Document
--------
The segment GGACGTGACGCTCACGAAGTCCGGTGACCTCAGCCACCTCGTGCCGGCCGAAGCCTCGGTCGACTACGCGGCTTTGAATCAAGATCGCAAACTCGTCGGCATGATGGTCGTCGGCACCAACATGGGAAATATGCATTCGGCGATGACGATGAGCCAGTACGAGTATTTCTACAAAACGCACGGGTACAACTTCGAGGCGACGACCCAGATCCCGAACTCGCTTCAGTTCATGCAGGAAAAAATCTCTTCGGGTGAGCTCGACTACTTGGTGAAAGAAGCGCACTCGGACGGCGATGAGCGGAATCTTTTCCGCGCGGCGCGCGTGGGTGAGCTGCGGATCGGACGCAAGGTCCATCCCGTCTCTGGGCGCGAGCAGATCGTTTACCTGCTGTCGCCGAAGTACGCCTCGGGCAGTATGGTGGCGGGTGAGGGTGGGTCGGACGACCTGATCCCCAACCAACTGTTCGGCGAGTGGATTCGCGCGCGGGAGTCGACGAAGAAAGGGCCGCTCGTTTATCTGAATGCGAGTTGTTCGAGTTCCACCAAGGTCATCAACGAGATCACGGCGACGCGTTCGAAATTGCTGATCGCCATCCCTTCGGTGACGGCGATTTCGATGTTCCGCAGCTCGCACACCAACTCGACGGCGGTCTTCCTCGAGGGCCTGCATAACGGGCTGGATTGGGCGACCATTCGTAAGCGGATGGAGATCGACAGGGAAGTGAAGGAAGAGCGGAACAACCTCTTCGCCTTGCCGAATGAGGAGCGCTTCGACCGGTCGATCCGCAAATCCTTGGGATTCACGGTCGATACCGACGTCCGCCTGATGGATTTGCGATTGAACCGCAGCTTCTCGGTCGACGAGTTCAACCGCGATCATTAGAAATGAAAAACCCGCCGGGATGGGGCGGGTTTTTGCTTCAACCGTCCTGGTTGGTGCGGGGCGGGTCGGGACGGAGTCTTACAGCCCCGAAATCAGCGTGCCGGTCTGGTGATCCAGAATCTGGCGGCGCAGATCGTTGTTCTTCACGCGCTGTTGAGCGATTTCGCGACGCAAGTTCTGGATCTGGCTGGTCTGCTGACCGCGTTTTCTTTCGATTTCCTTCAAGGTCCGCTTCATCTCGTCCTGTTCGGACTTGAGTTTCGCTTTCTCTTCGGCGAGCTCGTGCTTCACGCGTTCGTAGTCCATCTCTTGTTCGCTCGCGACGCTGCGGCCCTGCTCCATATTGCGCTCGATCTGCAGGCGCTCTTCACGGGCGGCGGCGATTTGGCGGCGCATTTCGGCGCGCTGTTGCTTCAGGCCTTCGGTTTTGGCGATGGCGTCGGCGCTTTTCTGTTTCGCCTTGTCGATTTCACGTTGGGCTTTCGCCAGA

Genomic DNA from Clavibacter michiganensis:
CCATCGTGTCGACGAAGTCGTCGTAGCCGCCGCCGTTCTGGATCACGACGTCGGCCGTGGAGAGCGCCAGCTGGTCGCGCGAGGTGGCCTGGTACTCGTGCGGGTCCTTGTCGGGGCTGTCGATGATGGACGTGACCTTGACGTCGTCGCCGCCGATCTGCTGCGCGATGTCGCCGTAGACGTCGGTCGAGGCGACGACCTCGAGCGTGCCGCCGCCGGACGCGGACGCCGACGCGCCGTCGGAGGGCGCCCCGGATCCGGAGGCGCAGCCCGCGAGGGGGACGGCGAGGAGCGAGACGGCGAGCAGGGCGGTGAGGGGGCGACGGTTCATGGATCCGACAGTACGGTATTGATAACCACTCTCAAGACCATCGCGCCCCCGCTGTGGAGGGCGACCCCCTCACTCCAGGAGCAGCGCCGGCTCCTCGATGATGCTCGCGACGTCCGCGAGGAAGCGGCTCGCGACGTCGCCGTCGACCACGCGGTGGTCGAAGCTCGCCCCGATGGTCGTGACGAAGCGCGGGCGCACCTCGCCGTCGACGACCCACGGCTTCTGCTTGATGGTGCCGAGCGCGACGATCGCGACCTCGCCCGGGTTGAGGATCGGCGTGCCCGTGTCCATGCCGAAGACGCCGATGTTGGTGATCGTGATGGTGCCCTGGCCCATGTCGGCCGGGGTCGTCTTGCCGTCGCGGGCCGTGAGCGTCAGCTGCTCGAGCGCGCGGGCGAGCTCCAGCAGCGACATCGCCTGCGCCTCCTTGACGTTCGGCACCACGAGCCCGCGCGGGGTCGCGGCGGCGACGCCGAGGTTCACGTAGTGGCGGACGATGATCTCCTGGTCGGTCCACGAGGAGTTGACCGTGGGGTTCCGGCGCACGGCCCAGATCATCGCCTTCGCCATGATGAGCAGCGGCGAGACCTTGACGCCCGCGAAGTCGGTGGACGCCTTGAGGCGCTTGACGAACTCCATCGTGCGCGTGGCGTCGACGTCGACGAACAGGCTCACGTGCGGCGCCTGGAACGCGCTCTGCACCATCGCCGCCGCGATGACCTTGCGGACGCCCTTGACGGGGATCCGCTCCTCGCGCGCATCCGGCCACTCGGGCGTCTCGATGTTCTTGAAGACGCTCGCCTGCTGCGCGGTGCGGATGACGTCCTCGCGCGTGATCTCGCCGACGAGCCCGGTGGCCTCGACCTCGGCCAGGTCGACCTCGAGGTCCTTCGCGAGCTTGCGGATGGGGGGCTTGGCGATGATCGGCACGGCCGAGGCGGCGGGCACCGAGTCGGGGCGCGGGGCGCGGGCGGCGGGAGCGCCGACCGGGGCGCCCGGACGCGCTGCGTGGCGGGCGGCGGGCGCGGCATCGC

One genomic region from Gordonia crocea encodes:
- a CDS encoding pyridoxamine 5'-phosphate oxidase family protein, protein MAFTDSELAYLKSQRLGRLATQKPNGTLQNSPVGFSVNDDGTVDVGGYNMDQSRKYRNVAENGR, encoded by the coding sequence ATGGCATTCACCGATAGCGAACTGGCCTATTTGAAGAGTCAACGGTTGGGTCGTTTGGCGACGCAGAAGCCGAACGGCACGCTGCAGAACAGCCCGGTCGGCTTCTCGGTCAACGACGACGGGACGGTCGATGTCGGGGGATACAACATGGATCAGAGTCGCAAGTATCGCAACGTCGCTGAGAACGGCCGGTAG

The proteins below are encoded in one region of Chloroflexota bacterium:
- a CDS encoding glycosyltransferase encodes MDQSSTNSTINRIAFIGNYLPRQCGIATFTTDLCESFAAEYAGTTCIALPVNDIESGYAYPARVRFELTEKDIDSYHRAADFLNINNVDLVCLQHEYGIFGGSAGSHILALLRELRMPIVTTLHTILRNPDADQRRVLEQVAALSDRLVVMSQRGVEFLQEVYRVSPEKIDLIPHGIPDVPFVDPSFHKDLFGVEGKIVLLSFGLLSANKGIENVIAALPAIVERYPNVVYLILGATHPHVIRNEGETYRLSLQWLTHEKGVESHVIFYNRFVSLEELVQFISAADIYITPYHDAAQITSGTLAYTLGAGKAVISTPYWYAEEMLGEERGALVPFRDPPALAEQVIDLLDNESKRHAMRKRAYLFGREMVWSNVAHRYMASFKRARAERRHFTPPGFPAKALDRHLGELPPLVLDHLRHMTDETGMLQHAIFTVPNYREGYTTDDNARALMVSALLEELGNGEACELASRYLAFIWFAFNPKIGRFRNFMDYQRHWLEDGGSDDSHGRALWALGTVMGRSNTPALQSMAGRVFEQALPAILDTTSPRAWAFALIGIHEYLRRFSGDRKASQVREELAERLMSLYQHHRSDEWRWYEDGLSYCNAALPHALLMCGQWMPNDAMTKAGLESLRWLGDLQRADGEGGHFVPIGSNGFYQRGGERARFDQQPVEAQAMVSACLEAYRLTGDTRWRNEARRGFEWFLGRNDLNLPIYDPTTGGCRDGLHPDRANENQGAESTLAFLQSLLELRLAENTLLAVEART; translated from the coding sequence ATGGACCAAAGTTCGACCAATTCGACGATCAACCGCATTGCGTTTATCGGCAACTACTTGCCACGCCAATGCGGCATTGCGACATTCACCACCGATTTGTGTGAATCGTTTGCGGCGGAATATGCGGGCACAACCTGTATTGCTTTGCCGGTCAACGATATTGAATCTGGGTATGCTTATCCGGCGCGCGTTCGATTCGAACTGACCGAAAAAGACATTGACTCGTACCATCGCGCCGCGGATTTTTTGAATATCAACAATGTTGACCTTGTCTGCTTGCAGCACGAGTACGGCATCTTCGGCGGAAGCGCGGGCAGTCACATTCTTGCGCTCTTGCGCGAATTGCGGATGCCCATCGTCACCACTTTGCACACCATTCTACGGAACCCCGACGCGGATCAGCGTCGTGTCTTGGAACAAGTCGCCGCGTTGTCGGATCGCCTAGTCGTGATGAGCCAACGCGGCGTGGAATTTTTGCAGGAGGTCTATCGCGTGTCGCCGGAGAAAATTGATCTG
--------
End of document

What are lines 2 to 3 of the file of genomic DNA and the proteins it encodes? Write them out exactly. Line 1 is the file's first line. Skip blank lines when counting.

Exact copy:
Genomic DNA from Clavibacter michiganensis:
CCATCGTGTCGACGAAGTCGTCGTAGCCGCCGCCGTTCTGGATCACGACGTCGGCCGTGGAGAGCGCCAGCTGGTCGCGCGAGGTGGCCTGGTACTCGTGCGGGTCCTTGTCGGGGCTGTCGATGATGGACGTGACCTTGACGTCGTCGCCGCCGATCTGCTGCGCGATGTCGCCGTAGACGTCGGTCGAGGCGACGACCTCGAGCGTGCCGCCGCCGGACGCGGACGCCGACGCGCCGTCGGAGGGCGCCCCGGATCCGGAGGCGCAGCCCGCGAGGGGGACGGCGAGGAGCGAGACGGCGAGCAGGGCGGTGAGGGGGCGACGGTTCATGGATCCGACAGTACGGTATTGATAACCACTCTCAAGACCATCGCGCCCCCGCTGTGGAGGGCGACCCCCTCACTCCAGGAGCAGCGCCGGCTCCTCGATGATGCTCGCGACGTCCGCGAGGAAGCGGCTCGCGACGTCGCCGTCGACCACGCGGTGGTCGAAGCTCGCCCCGATGGTCGTGACGAAGCGCGGGCGCACCTCGCCGTCGACGACCCACGGCTTCTGCTTGATGGTGCCGAGCGCGACGATCGCGACCTCGCCCGGGTTGAGGATCGGCGTGCCCGTGTCCATGCCGAAGACGCCGATGTTGGTGATCGTGATGGTGCCCTGGCCCATGTCGGCCGGGGTCGTCTTGCCGTCGCGGGCCGTGAGCGTCAGCTGCTCGAGCGCGCGGGCGAGCTCCAGCAGCGACATCGCCTGCGCCTCCTTGACGTTCGGCACCACGAGCCCGCGCGGGGTCGCGGCGGCGACGCCGAGGTTCACGTAGTGGCGGACGATGATCTCCTGGTCGGTCCACGAGGAGTTGACCGTGGGGTTCCGGCGCACGGCCCAGATCATCGCCTTCGCCATGATGAGCAGCGGCGAGACCTTGACGCCCGCGAAGTCGGTGGACGCCTTGAGGCGCTTGACGAACTCCATCGTGCGCGTGGCGTCGACGTCGACGAACAGGCTCACGTGCGGCGCCTGGAACGCGCTCTGCACCATCGCCGCCGCGATGACCTTGCGGACGCCCTTGACGGGGATCCGCTCCTCGCGCGCATCCGGCCACTCGGGCGTCTCGATGTTCTTGAAGACGCTCGCCTGCTGCGCGGTGCGGATGACGTCCTCGCGCGTGATCTCGCCGACGAGCCCGGTGGCCTCGACCTCGGCCAGGTCGACCTCGAGGTCCTTCGCGAGCTTGCGGATGGGGGGCTTGGCGATGATCGGCACGGCCGAGGCGGCGGGCACCGAGTCGGGGCGCGGGGCGCGGGCGGCGGGAGCGCCGACCGGGGCGCCCGGACGCGCTGCGTGGCGGGCGGCGGGCGCGGCATCGC